Tableware Trends in Brazil
by Diga Maria
Owning a porcelain set for 12 people was a status symbol not long ago. It was common to inherit from our grandmothers and mothers classic dishes, including the completely white, with all the same pieces. In the restaurants it was no different; crockery of the same manufacturer, of the same line, of the same color.
The restaurants that deviated from this pattern were distinguished by the use of decorated porcelain and renowned factories. I remember when a person told me about the food quality of Inhotim restaurant - one of the main collections of contemporary art in Brazil and the largest outdoor art center in Latin America - emphasizing the use of Vista Alegre crockery.
The alternatives to the traditional round format came through oval, rectangular and square plates, which attributed modernity to the table. The mix of different pieces also contributed to the break of the monotony. In the same meal, the table housed porcelains of different shapes and colors, striped, floral, composing with dishes of different games or pieces garimpadas in antiques. The cups and cutlery followed along the same path, as did the serving pieces, and napkins. But still, we were restricted to the use of industrialized porcelain.
The current trend, the use of handmade ceramics, represents a break in this model and integrates a larger movement: the search for the origins of what we consume. At the tables of elite restaurants, handcrafted utilities receive and display food that also has traces. Through high gastronomy, Brazil lives a return to its origins, where the industrialized loses space for the handmade. To know where the carrot was planted, to know more about the species and the habitat of the bee that produced the honey, being able to say the name of the baker who baked the bread, or talking about the artist who modeled the pottery, became very important among the great chefs and in the restaurants that they command. And just as some chefs go to the field to develop along with the farmer the cultivation of a particular vegetable, they also attend ceramics studios to obtain pieces produced exclusively for their menu proposals. The composition of what will be served now also goes through the design of the dishes that function as a support and frame for the food. Thus, in addition to considering the functionality, at the time of the creation of the pottery it is also observed other points such as the identity of the restaurant, its structure, the color and texture of what will be served, and even the lighting of the hall.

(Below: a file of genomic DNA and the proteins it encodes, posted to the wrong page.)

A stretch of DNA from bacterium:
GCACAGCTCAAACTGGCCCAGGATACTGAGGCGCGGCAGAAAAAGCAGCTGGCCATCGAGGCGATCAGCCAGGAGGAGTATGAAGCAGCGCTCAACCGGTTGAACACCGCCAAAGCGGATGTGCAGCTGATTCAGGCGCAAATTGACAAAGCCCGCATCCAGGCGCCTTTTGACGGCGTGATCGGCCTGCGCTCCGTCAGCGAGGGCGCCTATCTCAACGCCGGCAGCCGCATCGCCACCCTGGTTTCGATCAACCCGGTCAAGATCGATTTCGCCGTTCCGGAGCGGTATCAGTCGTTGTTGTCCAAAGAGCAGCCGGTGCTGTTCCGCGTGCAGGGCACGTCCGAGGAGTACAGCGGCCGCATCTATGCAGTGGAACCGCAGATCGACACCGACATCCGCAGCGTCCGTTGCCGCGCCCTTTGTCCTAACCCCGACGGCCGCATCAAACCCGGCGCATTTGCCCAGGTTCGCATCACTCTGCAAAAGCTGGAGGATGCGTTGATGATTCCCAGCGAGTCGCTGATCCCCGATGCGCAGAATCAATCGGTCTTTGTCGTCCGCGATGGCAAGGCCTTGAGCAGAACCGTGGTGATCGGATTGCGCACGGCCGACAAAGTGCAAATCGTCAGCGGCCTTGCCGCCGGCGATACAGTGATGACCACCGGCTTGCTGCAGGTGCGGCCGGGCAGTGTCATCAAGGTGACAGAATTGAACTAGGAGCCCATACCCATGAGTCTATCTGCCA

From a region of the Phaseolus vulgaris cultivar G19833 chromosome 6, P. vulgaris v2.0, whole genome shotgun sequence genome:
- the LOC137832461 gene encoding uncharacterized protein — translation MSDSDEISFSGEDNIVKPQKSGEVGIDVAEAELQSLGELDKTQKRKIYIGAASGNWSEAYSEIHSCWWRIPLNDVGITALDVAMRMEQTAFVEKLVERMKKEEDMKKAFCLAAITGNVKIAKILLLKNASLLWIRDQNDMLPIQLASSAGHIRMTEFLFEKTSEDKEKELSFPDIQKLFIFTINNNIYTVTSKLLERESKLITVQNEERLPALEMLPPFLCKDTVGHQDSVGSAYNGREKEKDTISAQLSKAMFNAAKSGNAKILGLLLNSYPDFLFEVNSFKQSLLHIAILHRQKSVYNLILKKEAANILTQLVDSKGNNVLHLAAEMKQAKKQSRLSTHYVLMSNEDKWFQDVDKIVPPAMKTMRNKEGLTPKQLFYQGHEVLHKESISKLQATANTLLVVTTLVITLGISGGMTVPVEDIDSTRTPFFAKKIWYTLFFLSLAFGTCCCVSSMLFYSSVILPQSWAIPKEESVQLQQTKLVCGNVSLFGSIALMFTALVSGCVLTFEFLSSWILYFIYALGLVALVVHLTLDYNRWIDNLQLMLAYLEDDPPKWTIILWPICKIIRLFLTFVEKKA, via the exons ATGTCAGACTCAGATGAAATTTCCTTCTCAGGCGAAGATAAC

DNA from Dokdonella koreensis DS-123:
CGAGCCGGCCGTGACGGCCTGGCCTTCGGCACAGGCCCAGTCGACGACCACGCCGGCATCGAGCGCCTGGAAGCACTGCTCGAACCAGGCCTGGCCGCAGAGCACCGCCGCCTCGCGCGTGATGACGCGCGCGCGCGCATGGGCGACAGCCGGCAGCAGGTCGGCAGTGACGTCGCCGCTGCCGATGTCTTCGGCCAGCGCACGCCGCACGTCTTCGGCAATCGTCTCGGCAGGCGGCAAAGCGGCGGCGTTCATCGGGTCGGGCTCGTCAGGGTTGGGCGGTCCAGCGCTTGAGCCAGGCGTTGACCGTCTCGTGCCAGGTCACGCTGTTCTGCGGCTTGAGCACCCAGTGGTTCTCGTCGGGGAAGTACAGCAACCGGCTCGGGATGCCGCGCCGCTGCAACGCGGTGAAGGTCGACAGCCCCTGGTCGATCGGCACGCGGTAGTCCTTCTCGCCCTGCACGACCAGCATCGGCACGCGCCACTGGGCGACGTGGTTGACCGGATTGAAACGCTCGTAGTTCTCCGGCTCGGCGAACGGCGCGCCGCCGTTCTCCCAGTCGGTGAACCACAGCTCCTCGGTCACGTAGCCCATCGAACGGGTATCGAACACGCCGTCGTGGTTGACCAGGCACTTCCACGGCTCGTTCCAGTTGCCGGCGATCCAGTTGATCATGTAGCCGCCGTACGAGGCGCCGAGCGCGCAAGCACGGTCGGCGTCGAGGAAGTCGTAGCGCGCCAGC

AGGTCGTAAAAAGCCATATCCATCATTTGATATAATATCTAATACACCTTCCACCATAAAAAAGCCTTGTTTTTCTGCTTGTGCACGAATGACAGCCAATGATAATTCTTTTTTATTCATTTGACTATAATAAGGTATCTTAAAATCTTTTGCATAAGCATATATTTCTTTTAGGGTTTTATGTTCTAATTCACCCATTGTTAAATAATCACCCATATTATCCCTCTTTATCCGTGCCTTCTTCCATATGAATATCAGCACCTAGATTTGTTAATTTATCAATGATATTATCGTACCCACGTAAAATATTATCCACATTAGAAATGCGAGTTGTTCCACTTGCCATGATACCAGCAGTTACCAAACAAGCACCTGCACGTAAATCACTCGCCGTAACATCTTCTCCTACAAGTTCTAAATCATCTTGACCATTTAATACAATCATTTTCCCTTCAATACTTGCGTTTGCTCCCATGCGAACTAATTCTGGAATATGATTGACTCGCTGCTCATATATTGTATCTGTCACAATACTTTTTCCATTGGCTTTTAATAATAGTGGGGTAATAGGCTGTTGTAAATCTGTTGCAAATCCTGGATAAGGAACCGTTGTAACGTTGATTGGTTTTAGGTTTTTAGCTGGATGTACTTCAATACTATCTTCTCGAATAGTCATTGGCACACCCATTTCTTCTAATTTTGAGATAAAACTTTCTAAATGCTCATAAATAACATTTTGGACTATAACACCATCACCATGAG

This market has been growing in recent years and has already expanded outside the Rio de Janeiro-São Paulo axis, cities in which this trend has blossomed from restaurants like D.O.M., Maní, Tuju and Lasai. The great movement around the gastronomy associated with this rescue of the manufacture caused some atlies to specialize in the making of utilities for restaurants, dedicating itself 100% to the gastronomy. This exposure and demand has attracted new potters to the market and moves the ceramics studios as a whole. An example is the group of studies for potters "Laboratory of ceramics + food", promoted by Atelier Muriqui. The meetings are for people who already have basic knowledge about the production of ceramics and aims to work tableware, such as dishes and bowls, that will serve for a lunch shared among the group. The union of these two doings has a lot of power and gives us a greater connection to our ancestral culture. Let's hope this trend has come to stay.